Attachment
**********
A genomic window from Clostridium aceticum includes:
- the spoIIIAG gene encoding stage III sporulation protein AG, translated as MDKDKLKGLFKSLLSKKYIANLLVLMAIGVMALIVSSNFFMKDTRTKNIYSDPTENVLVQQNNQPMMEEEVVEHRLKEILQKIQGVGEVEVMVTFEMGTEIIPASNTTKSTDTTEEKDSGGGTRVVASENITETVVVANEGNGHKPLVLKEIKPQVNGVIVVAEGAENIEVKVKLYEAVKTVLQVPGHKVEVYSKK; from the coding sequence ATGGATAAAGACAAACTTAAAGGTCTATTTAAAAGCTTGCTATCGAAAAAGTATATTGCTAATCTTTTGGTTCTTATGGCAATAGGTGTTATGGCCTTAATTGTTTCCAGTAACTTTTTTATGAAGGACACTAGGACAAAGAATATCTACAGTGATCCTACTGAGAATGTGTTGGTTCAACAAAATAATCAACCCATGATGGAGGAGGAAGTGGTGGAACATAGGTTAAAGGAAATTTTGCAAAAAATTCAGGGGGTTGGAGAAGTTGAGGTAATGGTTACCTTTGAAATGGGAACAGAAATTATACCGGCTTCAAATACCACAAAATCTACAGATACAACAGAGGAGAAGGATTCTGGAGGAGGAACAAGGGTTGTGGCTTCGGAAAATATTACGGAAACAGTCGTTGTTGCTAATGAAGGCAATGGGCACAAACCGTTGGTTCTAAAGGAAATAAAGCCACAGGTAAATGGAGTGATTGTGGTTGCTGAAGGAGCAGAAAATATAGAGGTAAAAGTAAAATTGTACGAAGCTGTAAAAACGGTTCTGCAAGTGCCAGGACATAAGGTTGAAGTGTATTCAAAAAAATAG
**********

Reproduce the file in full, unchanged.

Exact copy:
A genomic window from Clostridium aceticum includes:
- the spoIIIAG gene encoding stage III sporulation protein AG, translated as MDKDKLKGLFKSLLSKKYIANLLVLMAIGVMALIVSSNFFMKDTRTKNIYSDPTENVLVQQNNQPMMEEEVVEHRLKEILQKIQGVGEVEVMVTFEMGTEIIPASNTTKSTDTTEEKDSGGGTRVVASENITETVVVANEGNGHKPLVLKEIKPQVNGVIVVAEGAENIEVKVKLYEAVKTVLQVPGHKVEVYSKK; from the coding sequence ATGGATAAAGACAAACTTAAAGGTCTATTTAAAAGCTTGCTATCGAAAAAGTATATTGCTAATCTTTTGGTTCTTATGGCAATAGGTGTTATGGCCTTAATTGTTTCCAGTAACTTTTTTATGAAGGACACTAGGACAAAGAATATCTACAGTGATCCTACTGAGAATGTGTTGGTTCAACAAAATAATCAACCCATGATGGAGGAGGAAGTGGTGGAACATAGGTTAAAGGAAATTTTGCAAAAAATTCAGGGGGTTGGAGAAGTTGAGGTAATGGTTACCTTTGAAATGGGAACAGAAATTATACCGGCTTCAAATACCACAAAATCTACAGATACAACAGAGGAGAAGGATTCTGGAGGAGGAACAAGGGTTGTGGCTTCGGAAAATATTACGGAAACAGTCGTTGTTGCTAATGAAGGCAATGGGCACAAACCGTTGGTTCTAAAGGAAATAAAGCCACAGGTAAATGGAGTGATTGTGGTTGCTGAAGGAGCAGAAAATATAGAGGTAAAAGTAAAATTGTACGAAGCTGTAAAAACGGTTCTGCAAGTGCCAGGACATAAGGTTGAAGTGTATTCAAAAAAATAG